• Sow distrust about the election, calling it rigged, stolen, manipulated or simply fraudulent. Elements could include making non-specific accusations or spreading rumors about voter fraud, tampering with electronic voting machines or voter registration systems and casting doubt about whether provisional ballots will be counted. Given existing doubts about voter fraud, particularly on the right, documented vulnerabilities in electronic voting systems and evidence of Russian penetration of voter registrations, and the relative novelty of provisional ballots, an information operation to amplify these issues is likely to find receptive audiences. Amplification need not rely on a substantial volume of evidence. Even if only a few isolated instances actually happen—as they do in all elections—endless repetition of those stories can do much to keep them in the public eye of selected audiences. Entirely false stories can also be used and publicized, and, if and when taken down, new false stories with similar themes could be generated and used. Phillip knows that a looming question mark about the possibility of fraud is equally or more powerful than a known and certain manipulation, and he knows that efforts to suppress stories of this kind have been shown in some cases to actually multiply their presence on social media.
  • Challenge the eligibility credentials of Biden’s running mate, depending on who it is. For example, Senator Tammy Duckworth—whom some have suggested as a plausible vice-presidential choice for Biden—was born in Thailand but with a father who was an American citizen. Under U.S. law, a child born under such circumstances is an American citizen from birth, but whether such a person satisfies the Constitutional requirement that the president be a “natural born” citizen of the United States is a contested point with few legal precedents and little legislative history to provide guidance. Of course, faked documents or testimony could be produced to cast doubt even on individuals that unambiguously satisfy the constitutional requirement. President Trump’s “birther” campaign against Barack Obama provides a ready blueprint for how to do this.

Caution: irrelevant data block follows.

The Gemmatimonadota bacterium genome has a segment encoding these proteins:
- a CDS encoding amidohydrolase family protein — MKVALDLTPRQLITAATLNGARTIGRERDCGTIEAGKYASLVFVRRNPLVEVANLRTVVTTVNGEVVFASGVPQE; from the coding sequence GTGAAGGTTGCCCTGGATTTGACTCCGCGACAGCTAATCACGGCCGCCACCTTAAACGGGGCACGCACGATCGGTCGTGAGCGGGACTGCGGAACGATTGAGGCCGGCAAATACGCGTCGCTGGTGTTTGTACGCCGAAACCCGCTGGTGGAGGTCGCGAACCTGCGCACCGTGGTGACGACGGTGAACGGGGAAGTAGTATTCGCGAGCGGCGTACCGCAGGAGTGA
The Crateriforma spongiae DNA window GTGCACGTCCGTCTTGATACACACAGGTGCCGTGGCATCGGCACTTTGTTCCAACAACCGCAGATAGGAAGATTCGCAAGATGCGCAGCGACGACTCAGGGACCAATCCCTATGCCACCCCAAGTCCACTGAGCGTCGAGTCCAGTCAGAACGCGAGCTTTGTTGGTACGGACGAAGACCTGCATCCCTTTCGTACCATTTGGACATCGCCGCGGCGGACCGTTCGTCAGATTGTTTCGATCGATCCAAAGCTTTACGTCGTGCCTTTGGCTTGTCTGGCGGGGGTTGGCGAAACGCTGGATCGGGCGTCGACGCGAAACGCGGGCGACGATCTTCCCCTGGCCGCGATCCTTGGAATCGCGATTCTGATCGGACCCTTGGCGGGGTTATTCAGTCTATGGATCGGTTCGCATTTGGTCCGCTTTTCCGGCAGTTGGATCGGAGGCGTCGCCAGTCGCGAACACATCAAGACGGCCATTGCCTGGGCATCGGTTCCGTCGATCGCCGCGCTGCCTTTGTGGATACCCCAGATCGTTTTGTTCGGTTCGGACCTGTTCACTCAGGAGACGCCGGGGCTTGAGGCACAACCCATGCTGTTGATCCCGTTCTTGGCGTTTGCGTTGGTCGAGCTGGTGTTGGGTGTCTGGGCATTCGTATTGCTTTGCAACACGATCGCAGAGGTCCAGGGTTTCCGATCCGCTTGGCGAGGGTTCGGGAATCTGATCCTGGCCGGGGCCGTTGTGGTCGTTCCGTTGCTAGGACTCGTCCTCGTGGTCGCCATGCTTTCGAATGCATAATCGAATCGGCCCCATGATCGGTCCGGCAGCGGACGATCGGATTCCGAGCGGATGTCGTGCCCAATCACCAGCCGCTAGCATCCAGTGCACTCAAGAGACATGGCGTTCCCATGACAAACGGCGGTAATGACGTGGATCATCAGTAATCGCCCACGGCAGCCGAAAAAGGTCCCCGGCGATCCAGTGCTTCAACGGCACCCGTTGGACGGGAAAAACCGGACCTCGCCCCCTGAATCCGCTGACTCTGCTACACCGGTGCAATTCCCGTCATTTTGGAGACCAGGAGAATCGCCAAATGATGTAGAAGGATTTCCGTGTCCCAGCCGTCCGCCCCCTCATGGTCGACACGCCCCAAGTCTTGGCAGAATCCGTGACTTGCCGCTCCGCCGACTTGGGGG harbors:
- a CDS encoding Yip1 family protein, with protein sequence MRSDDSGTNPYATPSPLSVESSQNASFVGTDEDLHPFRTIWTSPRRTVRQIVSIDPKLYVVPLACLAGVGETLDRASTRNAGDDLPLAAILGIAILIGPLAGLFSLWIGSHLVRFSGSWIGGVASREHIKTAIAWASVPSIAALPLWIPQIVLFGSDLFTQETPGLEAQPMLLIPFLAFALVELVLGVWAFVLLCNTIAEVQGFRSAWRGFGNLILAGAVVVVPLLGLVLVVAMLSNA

• Publicize and comment on “old” Biden stories involving insensitivity towards women, financial improprieties or scandals involving corporate influence. Some of these stories may have a grain of truth to them, while others would be invented out of whole cloth. But as long as repeating them and calling attention to them through social media and targeted advertising is easy to do, neither their truth value nor their age is as relevant as their saliency to politically-attuned audiences. These stories would lay the political groundwork for a future impeachment that begins on day one of the Biden term, mirroring what some congressional Democrats said about Donald Trump in 2017, or at least for the start of investigations that may lead in that direction. Phillip might launch a “president-for-now” meme through some simple and creative TikTok videos, which of course would also divert attention from Russian election interference toward U.S.-China technology decoupling. Again, the #NotMyPresident story from 2017 provides the blueprint.